The citizens of Bay Minette, Alabama (population 7,700), believe they may have come up with a way to save money and maybe mend the wicked ways of some of their local yokels in the process. The town has developed an action plan to divert small-time criminals away from the penal system and toward a life of holy happiness.
The plan is called "Restore Our Community," and it's primary innovation in the criminal justice system is to offer misdemeanor offenders a choice of punishments. Those who are found to be eligible for the program can select an alternative to going to jail and/or paying a fine. The choice: attending church on a weekly basis for one year.
In justifying this unique program, Mike Rowland, the local chief of police, said that one day in the jail costs local government seventy-five dollars. (Chief Rowland needs to get in contact with Sheriff Joe Arpaio out in Arizona. Old Joe has cut his costs down to just pennies a day per inmate! Obviously Bay Minette lavishes too many luxuries on their incarcerated criminals!)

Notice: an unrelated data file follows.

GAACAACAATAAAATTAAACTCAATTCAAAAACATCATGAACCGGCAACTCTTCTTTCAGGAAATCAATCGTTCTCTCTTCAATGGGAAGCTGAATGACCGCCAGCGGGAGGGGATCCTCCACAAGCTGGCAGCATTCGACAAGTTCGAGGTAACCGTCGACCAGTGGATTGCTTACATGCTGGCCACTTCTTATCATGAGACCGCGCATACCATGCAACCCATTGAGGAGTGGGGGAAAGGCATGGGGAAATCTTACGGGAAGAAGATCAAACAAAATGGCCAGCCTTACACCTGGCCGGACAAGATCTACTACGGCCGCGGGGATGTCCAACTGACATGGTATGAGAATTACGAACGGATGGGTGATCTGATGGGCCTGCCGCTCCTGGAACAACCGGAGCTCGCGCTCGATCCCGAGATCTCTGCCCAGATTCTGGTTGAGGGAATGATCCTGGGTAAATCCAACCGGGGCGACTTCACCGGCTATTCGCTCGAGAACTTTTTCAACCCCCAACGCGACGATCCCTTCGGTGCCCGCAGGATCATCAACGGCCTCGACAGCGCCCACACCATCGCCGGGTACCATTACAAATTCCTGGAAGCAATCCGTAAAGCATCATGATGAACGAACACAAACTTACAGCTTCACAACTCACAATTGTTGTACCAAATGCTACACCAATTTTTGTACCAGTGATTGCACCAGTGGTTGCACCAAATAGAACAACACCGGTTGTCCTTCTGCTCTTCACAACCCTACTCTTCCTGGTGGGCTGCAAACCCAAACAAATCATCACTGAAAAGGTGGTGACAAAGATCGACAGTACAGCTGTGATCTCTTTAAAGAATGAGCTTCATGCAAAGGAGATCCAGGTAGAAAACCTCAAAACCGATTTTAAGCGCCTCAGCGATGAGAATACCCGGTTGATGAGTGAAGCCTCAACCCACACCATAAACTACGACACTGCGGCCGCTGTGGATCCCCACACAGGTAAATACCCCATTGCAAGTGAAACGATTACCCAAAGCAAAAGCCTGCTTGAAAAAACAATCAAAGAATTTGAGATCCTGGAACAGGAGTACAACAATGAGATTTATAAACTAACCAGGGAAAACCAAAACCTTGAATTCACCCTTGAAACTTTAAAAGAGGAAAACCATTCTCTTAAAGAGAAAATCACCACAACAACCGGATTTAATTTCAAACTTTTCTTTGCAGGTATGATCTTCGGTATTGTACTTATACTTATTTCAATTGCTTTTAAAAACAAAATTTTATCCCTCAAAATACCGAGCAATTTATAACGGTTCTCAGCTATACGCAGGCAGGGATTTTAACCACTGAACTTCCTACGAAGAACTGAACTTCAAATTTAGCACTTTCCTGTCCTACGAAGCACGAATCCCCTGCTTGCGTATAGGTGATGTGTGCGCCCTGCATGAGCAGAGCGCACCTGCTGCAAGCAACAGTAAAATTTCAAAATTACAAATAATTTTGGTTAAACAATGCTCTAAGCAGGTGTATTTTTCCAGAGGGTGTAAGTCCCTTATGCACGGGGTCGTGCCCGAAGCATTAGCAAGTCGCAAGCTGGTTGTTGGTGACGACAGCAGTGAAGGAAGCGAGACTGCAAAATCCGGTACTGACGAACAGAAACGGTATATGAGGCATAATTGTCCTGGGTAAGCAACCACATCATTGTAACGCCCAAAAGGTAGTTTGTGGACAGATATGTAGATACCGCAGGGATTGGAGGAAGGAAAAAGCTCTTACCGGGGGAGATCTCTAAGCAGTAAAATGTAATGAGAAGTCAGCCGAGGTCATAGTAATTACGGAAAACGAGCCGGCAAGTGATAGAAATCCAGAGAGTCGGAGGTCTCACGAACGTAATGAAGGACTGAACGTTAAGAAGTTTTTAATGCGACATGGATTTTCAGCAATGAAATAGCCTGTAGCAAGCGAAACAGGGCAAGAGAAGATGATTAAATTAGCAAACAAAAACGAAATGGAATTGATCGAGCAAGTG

Fifty-six area churches have signed up to be part of the new alternative-sentencing program in Bay Minette. People who select church as their punishment may choose from the list of participating churches. Those churches will keep and verify attendance for the court. No word yet on whether there are any mosques or Jewish temples participating in the program - or if will it be a "Jesus-only" option.
Back in the day when I was a young man oozing spit and vinegar, some judges would give offenders the choice of going to jail or to the military. That might have actually been more humane than forcing a young person who made a mistake to spend a whole year listening to some Bible-thumping cracker belch fire and brimstone while begging for money.
The American Civil Liberties Union of Alabama is in court trying to block this egregious mixing of church and state. The town of Bay Minette is arguing that they are not entwining church and state, but just offering a choice. It will soon be up to the courts and God to sort it all out.
One is left to wonder just how a small town with fifty-six churches could have any crime at all?